Howard’s deal won’t affect Pujols’ or Fielder’s

Albert Pujols' next contract will not be affected by Ryan Howard's big pay day.
Albert Pujols’ next contract will not be affected by Ryan Howard’s big pay day.

One of the biggest flaws in baseball’s economic system is that some contracts affect others. When a big deal gets done, it can have a domino effect. Ryan Howard’s five-year, $125 million extension is an example of why they shouldn’t.

Immediately after Howard re-upped, the media began to speculate about how his deal would affect Brewers first baseman Prince Fielder and Cardinals first baseman Albert Pujols, both of whom are eligible for free agency after the 2011 season. That kind of speculation should anger players and teams. Howard isn’t Fielder, Fielder isn’t Howard, and nobody is Pujols.

Why Howard’s deal won’t serve as the floor in Fielder’s or Pujols’ extension negotiations:

Fielder: Because of different revenue situations, Milwaukee money doesn’t equally convert to Philadelphia money. The Brewers can’t — and shouldn’t — pay Fielder as much as the Phillies can pay Howard, and that will be an obstacle in negotiations. Fielder and Howard both play first base, hit cleanup and are the most feared hitters in their respective lineups. But Fielder doesn’t have a World Series ring or an MVP award. If it gave Fielder a Howard-like deal, Milwaukee wouldn’t be able to afford to put quality players around him. And, really, who cares how much money you make if you can’t win?

Pujols: The idea that Howard’s deal will affect Pujols’ next contract is even crazier than thinking that it will affect Fielder’s. Pujols has no peer. What the Cardinals must ask themselves: Is Pujols the best player/person in baseball? Is he an ambassador for the game? Does he project what we try to teach our young players about how to play the game? Does he affect our financial bottom line? Is he durable and consistent? Would every other team in baseball pursue him if they could afford him? Did we save money on his current deal (seven years, $100 million)? The answer to all of those questions is yes. So, St. Louis should give Pujols whatever he wants, never once worrying about Howard’s price.

As for Howard, he could have made more money if he had waited until he reached free agency to sign a deal, but his new contract is guaranteed. Similarly, the Phillies didn’t have an urgent need to hammer out a deal, and they took a risk by signing Howard through his age-36 season. It basically is an unmovable contract, so, for better or worse, Howard isn’t going anywhere. Because he is comfortable in Philadelphia, that’s probably fine with Howard — and the team. The Phillies recognized that Howard is exactly what they wanted at this particular time, and they swallowed hard and signed him.

Todd Jones, a former major league closer, is a regular contributor to Sporting News.

Albert Pujols' next contract will not be affected by Ryan Howard's big pay day.
Albert Pujols’ next contract will not be affected by Ryan Howard’s big pay day.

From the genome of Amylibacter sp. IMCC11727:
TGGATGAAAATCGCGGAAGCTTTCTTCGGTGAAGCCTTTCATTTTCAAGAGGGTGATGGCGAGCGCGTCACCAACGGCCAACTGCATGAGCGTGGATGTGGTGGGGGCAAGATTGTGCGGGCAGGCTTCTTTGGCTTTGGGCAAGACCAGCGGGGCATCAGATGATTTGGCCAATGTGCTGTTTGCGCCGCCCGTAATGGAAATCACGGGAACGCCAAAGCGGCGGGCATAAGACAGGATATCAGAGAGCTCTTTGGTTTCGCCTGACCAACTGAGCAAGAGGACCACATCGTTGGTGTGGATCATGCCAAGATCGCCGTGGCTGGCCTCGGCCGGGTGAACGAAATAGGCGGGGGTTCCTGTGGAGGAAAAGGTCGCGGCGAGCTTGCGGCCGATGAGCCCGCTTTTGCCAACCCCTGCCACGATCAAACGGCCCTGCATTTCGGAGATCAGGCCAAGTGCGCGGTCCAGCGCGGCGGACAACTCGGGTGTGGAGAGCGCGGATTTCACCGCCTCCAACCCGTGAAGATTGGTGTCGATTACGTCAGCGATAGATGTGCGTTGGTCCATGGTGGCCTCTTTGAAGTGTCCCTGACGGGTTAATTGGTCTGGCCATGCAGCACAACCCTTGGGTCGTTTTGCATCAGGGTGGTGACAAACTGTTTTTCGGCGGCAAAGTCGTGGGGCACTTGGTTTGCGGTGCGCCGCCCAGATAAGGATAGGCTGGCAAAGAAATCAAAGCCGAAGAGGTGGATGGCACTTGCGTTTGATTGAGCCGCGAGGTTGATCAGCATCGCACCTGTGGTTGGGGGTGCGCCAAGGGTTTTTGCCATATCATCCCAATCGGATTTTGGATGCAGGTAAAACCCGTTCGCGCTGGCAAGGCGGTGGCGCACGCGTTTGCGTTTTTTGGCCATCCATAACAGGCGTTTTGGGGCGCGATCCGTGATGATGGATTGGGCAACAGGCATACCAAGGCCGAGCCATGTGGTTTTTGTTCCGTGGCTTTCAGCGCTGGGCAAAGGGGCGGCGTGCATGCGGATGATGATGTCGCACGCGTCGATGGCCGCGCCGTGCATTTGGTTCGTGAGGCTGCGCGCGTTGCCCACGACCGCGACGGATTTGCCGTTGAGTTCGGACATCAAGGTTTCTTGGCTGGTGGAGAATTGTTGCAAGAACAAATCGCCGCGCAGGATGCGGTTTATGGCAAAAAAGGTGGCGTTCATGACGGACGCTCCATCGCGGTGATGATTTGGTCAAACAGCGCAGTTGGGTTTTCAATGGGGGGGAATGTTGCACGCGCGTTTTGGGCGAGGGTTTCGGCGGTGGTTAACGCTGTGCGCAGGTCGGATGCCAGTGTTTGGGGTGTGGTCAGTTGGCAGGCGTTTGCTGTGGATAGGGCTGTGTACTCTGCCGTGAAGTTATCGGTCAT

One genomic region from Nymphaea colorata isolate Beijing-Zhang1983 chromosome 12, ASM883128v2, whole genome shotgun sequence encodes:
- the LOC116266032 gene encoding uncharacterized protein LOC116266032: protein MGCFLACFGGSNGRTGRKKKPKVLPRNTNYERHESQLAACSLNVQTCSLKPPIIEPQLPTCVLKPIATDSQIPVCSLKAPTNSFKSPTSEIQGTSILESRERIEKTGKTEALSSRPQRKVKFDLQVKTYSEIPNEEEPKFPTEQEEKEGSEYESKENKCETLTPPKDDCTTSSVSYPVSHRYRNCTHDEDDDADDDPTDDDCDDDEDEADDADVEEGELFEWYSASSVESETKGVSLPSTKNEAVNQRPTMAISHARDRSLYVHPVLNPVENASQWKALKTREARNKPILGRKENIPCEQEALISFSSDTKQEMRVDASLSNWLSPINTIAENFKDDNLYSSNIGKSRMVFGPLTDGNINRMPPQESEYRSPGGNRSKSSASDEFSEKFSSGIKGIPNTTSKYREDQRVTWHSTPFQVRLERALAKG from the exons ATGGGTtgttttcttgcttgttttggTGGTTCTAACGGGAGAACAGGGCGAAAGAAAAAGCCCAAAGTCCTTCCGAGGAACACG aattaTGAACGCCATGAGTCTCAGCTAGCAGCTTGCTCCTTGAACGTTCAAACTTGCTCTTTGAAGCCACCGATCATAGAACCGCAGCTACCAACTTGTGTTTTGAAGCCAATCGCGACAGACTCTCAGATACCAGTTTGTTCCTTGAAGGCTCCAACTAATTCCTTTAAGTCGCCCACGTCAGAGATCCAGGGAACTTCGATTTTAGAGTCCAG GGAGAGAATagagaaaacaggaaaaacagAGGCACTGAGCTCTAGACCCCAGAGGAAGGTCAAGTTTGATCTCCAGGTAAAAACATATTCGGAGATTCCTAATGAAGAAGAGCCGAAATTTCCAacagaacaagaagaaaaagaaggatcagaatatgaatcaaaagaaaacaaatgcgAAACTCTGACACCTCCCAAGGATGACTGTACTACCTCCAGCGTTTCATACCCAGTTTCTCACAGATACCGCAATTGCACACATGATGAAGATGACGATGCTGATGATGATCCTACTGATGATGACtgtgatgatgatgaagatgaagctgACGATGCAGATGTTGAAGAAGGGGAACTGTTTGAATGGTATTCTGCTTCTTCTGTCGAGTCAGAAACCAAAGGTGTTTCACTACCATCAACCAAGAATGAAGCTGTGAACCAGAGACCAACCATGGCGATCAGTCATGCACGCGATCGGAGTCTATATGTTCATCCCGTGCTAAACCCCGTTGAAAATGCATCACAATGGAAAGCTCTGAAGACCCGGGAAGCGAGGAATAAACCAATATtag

One of the biggest flaws in baseball’s economic system is that some contracts affect others. When a big deal gets done, it can have a domino effect. Ryan Howard’s five-year, $125 million extension is an example of why they shouldn’t.

Immediately after Howard re-upped, the media began to speculate about how his deal would affect Brewers first baseman Prince Fielder and Cardinals first baseman Albert Pujols, both of whom are eligible for free agency after the 2011 season. That kind of speculation should anger players and teams. Howard isn’t Fielder, Fielder isn’t Howard, and nobody is Pujols.

Why Howard’s deal won’t serve as the floor in Fielder’s or Pujols’ extension negotiations:

Fielder: Because of different revenue situations, Milwaukee money doesn’t equally convert to Philadelphia money. The Brewers can’t — and shouldn’t — pay Fielder as much as the Phillies can pay Howard, and that will be an obstacle in negotiations. Fielder and Howard both play first base, hit cleanup and are the most feared hitters in their respective lineups. But Fielder doesn’t have a World Series ring or an MVP award. If it gave Fielder a Howard-like deal, Milwaukee wouldn’t be able to afford to put quality players around him. And, really, who cares how much money you make if you can’t win?

Pujols: The idea that Howard’s deal will affect Pujols’ next contract is even crazier than thinking that it will affect Fielder’s. Pujols has no peer. What the Cardinals must ask themselves: Is Pujols the best player/person in baseball? Is he an ambassador for the game? Does he project what we try to teach our young players about how to play the game? Does he affect our financial bottom line? Is he durable and consistent? Would every other team in baseball pursue him if they could afford him? Did we save money on his current deal (seven years, $100 million)? The answer to all of those questions is yes. So, St. Louis should give Pujols whatever he wants, never once worrying about Howard’s price.

As for Howard, he could have made more money if he had waited until he reached free agency to sign a deal, but his new contract is guaranteed. Similarly, the Phillies didn’t have an urgent need to hammer out a deal, and they took a risk by signing Howard through his age-36 season. It basically is an unmovable contract, so, for better or worse, Howard isn’t going anywhere. Because he is comfortable in Philadelphia, that’s probably fine with Howard — and the team. The Phillies recognized that Howard is exactly what they wanted at this particular time, and they swallowed hard and signed him.

Todd Jones, a former major league closer, is a regular contributor to Sporting News.

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